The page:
A recent study (DL White et al. Gastroenterol 2017; 152: 812-20) provide data showing a striking increase in the incidence of hepatocellular carcinoma (HCC). Using data from the US Cancer Statistics Registry which covers 97% of U.S. population, the authors found the following:
- HCC incidence rose from 4.4 per 100,000 in 2000 to 6.7 per 100,000 in 2012
- The annual rate of increase was 4.5% from 2000-2009, but then 0.7% annually from 2010-2012
- The greatest increase occurred in 55-59 year olds (8.9% annually) and 60-64 year olds (6.4% annually)
The main HCC risk factors are HCV, HBV, and alcoholic liver disease, though obesity-associated HCC is emerging as an important risk factor as well. The highest rates of HCC are seen in southern and western states, with Texas having the highest rates overall. The high rate in Texas is in part due to the higher rates of HCC in Hispanics.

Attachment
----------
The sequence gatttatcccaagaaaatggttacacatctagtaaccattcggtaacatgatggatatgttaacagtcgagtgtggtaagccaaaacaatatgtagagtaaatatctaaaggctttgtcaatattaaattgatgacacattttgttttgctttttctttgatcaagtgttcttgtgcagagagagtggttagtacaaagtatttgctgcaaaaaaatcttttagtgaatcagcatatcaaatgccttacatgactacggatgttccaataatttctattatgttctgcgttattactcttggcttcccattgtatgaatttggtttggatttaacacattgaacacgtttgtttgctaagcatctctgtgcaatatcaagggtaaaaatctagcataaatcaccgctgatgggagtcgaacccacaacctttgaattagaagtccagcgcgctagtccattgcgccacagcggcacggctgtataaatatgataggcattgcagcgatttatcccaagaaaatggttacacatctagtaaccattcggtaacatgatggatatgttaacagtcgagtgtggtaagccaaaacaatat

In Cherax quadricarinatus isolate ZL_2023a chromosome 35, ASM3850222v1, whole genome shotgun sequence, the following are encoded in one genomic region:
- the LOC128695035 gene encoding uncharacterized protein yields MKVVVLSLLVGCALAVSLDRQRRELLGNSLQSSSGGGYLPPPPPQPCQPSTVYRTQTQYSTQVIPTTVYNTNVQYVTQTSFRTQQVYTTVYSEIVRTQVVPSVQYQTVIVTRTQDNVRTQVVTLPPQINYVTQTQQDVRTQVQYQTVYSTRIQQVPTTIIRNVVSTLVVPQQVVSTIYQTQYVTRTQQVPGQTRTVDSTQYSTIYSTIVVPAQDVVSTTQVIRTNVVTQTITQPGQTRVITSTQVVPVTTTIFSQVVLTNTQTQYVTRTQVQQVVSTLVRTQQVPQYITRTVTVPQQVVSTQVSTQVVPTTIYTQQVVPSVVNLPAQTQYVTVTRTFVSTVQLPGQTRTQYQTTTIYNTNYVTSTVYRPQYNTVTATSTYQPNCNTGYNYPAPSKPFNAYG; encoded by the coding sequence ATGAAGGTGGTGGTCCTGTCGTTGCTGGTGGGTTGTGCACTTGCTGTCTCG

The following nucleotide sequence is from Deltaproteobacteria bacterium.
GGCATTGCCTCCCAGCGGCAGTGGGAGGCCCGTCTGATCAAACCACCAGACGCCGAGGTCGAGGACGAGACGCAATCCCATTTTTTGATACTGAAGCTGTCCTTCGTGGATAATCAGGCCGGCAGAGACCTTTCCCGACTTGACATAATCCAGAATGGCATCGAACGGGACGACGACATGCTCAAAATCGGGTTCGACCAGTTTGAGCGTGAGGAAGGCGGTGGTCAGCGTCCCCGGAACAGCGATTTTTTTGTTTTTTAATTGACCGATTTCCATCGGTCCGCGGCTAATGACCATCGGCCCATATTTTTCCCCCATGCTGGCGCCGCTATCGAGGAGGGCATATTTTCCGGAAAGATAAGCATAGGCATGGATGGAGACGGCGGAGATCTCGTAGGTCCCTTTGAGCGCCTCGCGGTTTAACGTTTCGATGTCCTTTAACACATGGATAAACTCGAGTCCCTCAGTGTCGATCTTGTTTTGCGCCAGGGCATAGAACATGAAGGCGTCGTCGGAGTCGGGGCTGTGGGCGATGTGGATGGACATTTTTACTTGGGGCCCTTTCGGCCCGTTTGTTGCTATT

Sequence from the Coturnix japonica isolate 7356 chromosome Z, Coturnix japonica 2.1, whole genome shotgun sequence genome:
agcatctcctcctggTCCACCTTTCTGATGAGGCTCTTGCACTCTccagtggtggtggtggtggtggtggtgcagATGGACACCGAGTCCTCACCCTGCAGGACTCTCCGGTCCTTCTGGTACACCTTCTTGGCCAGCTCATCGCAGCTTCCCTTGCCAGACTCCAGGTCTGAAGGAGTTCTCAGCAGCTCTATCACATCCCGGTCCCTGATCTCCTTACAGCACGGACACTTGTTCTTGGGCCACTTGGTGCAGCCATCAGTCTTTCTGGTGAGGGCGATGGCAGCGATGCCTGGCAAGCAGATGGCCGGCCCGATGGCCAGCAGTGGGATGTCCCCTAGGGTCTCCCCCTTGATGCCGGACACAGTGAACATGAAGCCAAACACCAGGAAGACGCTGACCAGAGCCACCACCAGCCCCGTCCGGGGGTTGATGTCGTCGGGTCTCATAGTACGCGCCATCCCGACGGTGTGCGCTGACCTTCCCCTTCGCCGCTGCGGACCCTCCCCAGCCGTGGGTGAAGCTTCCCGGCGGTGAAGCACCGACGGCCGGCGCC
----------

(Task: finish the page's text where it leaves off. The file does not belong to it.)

Overall, the authors indicate that the rising HCC rates are most closely tied to the peak HCV cohort (1945-65) and speculate that the arrival of direct-acting antivirals may help. At the same time, this HCV cohort is composed “disproportionately [of] minorities and of lower socioeconomic status” and may have less access to these advances in treatment. Furthermore, in states like Texas which did not adopt Medicaid expansion as part of the Affordable Care Act, there are more uninsured patients who will be less likely to identify preceding risk factors for HCC.
My take: Perhaps in 20 years, we will see HCC incidence maps that are improving as HCV treatments become more widely available. This presumes that other HCC risk factors, including obesity and alcohol, do not worsen significantly.
Related blog posts:
- Hepatitis C Cure: Too Late for Many
- How strong is the case for HCC screening?
- Risk of HCC in NAFLD patients increasing
- Does NAFLD cause hepatocellular cancer?